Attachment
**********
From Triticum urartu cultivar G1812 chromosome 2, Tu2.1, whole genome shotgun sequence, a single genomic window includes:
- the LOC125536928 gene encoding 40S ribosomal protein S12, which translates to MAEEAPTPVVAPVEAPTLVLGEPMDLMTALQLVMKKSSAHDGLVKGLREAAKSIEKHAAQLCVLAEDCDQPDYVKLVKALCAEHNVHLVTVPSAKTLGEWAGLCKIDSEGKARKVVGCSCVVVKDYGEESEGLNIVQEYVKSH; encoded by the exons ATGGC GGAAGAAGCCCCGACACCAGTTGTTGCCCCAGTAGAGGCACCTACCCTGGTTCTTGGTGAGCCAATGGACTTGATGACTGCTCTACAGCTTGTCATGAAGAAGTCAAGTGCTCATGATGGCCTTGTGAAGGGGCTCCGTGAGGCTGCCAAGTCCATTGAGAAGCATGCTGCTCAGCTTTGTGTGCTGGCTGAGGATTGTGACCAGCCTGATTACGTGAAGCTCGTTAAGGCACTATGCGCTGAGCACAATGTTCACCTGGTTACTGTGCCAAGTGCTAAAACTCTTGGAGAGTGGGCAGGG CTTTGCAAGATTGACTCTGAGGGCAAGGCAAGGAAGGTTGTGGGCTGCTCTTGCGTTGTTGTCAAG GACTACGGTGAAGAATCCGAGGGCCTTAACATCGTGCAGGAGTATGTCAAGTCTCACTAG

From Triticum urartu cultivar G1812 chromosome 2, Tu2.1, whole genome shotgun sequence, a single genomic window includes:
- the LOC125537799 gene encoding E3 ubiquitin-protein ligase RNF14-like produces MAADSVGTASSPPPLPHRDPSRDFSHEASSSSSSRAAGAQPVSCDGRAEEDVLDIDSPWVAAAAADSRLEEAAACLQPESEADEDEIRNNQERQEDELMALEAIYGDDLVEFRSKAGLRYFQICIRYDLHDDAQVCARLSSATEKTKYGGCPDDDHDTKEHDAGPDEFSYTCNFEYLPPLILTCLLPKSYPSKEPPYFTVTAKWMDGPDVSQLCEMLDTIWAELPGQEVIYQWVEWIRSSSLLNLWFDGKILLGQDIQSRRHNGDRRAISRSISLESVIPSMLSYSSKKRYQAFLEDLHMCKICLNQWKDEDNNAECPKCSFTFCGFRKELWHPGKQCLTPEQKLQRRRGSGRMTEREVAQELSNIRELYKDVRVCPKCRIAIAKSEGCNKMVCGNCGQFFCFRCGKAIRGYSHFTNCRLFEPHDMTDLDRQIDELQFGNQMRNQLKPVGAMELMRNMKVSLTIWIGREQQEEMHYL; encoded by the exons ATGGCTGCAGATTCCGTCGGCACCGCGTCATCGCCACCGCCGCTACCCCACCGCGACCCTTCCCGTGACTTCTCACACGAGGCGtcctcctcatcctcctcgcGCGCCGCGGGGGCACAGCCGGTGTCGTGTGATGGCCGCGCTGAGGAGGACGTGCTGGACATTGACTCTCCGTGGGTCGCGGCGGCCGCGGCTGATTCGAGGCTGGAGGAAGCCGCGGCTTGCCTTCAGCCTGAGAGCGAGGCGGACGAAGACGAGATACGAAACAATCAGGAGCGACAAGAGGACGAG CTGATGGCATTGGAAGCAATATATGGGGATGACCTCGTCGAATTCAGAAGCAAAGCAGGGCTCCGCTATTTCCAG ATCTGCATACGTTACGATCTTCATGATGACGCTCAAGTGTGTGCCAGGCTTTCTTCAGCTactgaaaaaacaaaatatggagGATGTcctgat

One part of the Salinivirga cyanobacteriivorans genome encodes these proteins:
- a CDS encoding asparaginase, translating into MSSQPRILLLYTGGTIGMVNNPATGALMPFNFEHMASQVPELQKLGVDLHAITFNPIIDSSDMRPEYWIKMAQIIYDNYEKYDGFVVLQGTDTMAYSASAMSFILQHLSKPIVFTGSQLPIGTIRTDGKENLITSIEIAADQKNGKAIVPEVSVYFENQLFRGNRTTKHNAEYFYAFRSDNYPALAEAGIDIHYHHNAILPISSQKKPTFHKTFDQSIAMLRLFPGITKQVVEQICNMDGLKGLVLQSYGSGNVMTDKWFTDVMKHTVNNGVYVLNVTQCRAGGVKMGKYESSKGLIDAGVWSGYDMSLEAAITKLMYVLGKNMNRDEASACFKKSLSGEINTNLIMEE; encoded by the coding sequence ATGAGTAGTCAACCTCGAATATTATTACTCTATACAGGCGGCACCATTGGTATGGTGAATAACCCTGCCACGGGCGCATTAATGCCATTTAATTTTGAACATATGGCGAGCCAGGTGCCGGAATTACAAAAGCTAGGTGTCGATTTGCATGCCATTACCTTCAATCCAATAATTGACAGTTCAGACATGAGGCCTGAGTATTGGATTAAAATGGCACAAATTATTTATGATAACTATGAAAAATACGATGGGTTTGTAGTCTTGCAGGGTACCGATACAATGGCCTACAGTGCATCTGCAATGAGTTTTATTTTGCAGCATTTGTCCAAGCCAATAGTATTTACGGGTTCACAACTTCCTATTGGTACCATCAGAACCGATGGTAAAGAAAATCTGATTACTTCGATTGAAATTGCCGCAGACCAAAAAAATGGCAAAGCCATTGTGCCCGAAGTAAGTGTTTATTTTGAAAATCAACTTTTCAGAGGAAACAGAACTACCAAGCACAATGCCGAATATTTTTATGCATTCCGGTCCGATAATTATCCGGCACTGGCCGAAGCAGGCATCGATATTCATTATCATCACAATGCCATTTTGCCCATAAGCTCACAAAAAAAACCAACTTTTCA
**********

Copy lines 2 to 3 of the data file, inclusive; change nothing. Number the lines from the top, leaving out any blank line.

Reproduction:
- the LOC125536928 gene encoding 40S ribosomal protein S12, which translates to MAEEAPTPVVAPVEAPTLVLGEPMDLMTALQLVMKKSSAHDGLVKGLREAAKSIEKHAAQLCVLAEDCDQPDYVKLVKALCAEHNVHLVTVPSAKTLGEWAGLCKIDSEGKARKVVGCSCVVVKDYGEESEGLNIVQEYVKSH; encoded by the exons ATGGC GGAAGAAGCCCCGACACCAGTTGTTGCCCCAGTAGAGGCACCTACCCTGGTTCTTGGTGAGCCAATGGACTTGATGACTGCTCTACAGCTTGTCATGAAGAAGTCAAGTGCTCATGATGGCCTTGTGAAGGGGCTCCGTGAGGCTGCCAAGTCCATTGAGAAGCATGCTGCTCAGCTTTGTGTGCTGGCTGAGGATTGTGACCAGCCTGATTACGTGAAGCTCGTTAAGGCACTATGCGCTGAGCACAATGTTCACCTGGTTACTGTGCCAAGTGCTAAAACTCTTGGAGAGTGGGCAGGG CTTTGCAAGATTGACTCTGAGGGCAAGGCAAGGAAGGTTGTGGGCTGCTCTTGCGTTGTTGTCAAG GACTACGGTGAAGAATCCGAGGGCCTTAACATCGTGCAGGAGTATGTCAAGTCTCACTAG

From Triticum urartu cultivar G1812 chromosome 2, Tu2.1, whole genome shotgun sequence, a single genomic window includes: